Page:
The term of office of all currently elected GlobalPSC officers and Executive Committee members will expire at the conclusion of the AGM.  Nominations are called for the following positions (current office-holders are listed), to be in effect for one year:

The Executive Committee currently comprises the office-holders plus David Lawes, Kylie Hughes, Scott Cassel, Garth Hickle and Ed Cordner. With the exception of Neil Hastie, whose service is greatly appreciated, all current office-holders and Executive Committee members have opted to run for re-election, as allowed under GlobalPSC Rules.

Nominations for office-holders and committee members must be made in writing, signed by 2 members of the GlobalPSC and accompanied by the written consent of the candidate. Candidates will be required to provide a recent high-resolution digital photograph and a statement of no more than 100 words in support of their candidature.

Nominations should be emailed to russ@globalpsc.net by 14 December 2015.

 

Approval for Voluntary National Australian Paint Product Stewardship Scheme

Posted by GlobalPSC at 8:04 pm, October 29th, 2015Comments1

A voluntary national product stewardship scheme today received regulatory approval for an A$0.15/litre levy to be applied to the sale of new architectural and decorative paint in Australia.

Levy revenue will fund the not-for-profit company Paint Stewardship Ltd to administer all aspects of the collection scheme, including education, marketing and communication, R&D investment, transport and processing of waste paint from trade and domestic sources across the country. The scheme is expected to commence in May 2016.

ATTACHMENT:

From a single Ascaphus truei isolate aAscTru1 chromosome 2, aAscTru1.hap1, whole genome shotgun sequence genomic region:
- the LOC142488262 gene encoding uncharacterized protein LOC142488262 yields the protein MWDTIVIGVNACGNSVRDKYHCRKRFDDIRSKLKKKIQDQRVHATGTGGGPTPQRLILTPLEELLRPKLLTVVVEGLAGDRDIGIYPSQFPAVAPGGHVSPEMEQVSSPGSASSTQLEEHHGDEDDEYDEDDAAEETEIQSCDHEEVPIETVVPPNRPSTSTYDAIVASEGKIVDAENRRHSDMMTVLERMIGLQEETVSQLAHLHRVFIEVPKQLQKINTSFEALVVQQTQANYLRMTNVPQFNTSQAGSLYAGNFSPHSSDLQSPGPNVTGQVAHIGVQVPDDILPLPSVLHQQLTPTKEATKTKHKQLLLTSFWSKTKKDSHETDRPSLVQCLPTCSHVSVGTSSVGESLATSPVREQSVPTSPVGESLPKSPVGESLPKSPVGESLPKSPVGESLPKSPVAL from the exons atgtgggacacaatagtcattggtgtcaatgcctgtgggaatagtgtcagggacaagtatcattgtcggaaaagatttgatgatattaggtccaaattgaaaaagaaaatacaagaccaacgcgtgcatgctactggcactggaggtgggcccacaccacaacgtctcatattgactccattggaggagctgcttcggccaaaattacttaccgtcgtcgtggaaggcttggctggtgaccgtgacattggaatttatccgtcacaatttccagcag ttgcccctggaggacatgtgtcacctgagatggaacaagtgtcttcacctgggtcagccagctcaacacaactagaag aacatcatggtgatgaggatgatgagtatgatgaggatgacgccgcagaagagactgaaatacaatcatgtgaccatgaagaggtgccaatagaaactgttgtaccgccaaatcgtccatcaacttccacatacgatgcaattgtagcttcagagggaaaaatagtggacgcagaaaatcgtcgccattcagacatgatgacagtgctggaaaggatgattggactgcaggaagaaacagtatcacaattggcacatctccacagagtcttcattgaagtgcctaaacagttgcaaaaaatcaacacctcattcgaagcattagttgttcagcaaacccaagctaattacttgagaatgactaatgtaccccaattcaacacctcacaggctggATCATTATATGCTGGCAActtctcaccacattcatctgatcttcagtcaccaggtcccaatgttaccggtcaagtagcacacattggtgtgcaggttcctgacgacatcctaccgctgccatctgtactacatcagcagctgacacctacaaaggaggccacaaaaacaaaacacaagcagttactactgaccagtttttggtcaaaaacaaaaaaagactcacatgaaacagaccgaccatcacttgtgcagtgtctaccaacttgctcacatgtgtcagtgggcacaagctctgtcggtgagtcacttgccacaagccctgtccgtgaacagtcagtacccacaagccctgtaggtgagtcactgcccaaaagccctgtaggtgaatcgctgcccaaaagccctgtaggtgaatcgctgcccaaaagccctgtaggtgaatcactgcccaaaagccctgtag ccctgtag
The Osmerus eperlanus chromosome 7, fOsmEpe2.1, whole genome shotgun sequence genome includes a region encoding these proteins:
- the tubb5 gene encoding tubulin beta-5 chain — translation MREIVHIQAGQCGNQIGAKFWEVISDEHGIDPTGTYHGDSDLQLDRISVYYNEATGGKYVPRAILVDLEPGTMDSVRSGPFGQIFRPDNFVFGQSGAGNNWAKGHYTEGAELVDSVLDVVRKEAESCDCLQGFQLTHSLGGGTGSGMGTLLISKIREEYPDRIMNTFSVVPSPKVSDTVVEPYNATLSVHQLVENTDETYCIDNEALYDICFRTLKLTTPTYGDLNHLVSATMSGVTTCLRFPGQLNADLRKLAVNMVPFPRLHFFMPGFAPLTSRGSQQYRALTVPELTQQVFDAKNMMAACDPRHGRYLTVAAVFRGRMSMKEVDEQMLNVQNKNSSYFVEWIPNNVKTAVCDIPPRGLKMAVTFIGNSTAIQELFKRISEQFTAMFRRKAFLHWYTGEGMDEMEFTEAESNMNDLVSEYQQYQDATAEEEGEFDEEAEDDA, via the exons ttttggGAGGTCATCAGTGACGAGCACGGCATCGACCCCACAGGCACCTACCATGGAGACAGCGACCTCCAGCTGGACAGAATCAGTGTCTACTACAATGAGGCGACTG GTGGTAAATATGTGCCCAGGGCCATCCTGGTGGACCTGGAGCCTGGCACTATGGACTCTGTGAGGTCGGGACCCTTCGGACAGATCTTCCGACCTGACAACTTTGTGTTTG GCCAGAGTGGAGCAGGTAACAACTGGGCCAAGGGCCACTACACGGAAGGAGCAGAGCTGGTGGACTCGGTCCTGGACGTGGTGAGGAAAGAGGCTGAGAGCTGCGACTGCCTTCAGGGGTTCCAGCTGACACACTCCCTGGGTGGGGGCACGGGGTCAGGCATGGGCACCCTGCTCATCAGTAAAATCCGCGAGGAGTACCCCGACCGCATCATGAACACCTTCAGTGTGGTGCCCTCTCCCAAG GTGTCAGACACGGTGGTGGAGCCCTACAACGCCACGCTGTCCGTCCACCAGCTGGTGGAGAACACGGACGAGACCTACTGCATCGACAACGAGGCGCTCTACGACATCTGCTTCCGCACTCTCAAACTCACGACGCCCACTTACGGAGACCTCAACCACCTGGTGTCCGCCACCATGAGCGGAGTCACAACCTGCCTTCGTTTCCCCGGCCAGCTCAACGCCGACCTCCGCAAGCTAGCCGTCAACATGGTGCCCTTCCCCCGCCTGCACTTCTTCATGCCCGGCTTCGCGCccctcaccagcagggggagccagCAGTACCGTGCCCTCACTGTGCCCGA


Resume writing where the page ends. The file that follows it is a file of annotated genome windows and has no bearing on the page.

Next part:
The Australian Competition and Consumer Commission (the ACCC) today approved the application for authorisation lodged by the Australian Paint Manufacturers’ Federation, Paint Stewardship Limited and certain paint manufacturers and wholesalers on 1 July 2015. The ACCC approval of the levy extends through 1 June 2021.

The National Waste Paint Implementation Working Group completed the scheme’s business plan, economic model, 5-year rollout strategy and engagement plan and voted unanimously to support an application to the ACCC for approval of the levy.

The GlobalPSC and several of our members have helped facilitate development of the scheme since Australia’s Environment Ministers agreed to place paint stewardship on their work plan in April 2013 and the Environment Minister’s June 2013 nomination of paint as a priority product under the Product Stewardship Act 2011.